/*You can add some font styles in here if you want. */
}

The reset from Eric Meyer above is probably more thorough, and will work, but I haven't ever had a need to be that in depth in my resets.

While you are developing, have Firefox, Safari, IE 6, IE 7, and Opera open. Every time you make a change, view it in each browser. It is much easier to troubleshoot in the development process.

If you want IE 6 and IE 7 installed on the same page, upgrade to IE7, and then Google Multiple-IE there is a download that will allow you to install IE6 standalone.

There isn't really a need to use browsershots.org if you have all of the web browsers installed on your computer. It is much faster, and more convenient. The one thing browser shots will give you is what your site looks like at higher resolutions (if you have a small monitor). I have a 22", so it really isn't an issue for me.

Be careful with conditional CSS. If done incorrectly, it will cause IE to crash. I have used them, but generally avoid them.

Be careful with adding padding to any element. Padding increases the width or height of elements differently in IE than other normal browsers. This can sometimes be a culprit.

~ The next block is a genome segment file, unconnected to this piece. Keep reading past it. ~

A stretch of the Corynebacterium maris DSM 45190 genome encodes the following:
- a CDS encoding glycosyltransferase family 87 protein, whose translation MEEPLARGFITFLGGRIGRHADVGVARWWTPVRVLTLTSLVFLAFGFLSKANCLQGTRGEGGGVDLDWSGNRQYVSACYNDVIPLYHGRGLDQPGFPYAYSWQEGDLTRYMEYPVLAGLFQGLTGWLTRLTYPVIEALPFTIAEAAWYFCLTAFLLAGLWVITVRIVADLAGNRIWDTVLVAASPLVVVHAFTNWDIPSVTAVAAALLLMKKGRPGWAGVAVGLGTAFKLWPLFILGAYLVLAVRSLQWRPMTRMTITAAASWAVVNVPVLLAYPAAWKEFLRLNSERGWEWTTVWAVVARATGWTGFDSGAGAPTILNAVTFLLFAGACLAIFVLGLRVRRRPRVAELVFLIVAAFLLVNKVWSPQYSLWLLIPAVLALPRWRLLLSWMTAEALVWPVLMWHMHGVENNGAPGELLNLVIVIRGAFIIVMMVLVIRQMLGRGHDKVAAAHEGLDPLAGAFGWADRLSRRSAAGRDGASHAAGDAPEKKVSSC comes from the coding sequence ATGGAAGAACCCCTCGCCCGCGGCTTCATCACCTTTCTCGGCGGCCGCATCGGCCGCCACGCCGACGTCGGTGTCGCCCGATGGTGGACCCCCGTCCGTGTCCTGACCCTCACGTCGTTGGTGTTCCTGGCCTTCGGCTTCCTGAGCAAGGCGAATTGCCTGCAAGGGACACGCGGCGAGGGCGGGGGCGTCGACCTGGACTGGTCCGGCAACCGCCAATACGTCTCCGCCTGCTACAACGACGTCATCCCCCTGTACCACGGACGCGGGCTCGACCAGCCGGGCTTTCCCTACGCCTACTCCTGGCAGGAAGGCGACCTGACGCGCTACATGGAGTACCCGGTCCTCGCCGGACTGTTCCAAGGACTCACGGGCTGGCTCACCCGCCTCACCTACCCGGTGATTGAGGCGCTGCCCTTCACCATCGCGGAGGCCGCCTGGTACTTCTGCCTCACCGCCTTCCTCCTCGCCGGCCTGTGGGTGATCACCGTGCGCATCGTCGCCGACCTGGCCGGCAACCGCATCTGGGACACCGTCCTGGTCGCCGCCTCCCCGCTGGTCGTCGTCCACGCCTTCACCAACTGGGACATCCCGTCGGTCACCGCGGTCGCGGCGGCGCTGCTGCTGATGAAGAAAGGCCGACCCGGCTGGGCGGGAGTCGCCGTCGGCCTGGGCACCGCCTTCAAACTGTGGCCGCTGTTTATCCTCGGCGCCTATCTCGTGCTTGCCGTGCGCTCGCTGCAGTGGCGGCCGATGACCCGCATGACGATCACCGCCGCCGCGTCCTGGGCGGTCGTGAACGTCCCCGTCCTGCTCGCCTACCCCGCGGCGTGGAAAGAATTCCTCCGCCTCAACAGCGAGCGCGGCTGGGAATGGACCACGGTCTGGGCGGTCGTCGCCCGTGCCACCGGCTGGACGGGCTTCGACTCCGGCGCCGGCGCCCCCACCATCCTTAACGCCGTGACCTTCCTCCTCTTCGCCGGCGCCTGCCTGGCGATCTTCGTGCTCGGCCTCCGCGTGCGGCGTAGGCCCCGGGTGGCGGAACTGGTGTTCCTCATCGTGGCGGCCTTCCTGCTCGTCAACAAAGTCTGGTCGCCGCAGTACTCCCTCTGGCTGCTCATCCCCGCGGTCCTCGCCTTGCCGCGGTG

Finally, remember that IE6 is still a big player in web browsers, but each month it has a smaller market share. If it is close enough to work, I usually don't worry about making it look perfect in IE6. IE6 consistently doubles a projects time of completion for me. It drives me nuts. :)
posted by HC Foo at 3:09 PM on August 25, 2008


Unfortunately, there is no real definitive guide but I think you will find that you will pick it up quite quickly. Once you finish your first large project, especially if you are taking into account IE6, you'll know most of the serious bugs like the back of your hand which is much better than having to search through a guide.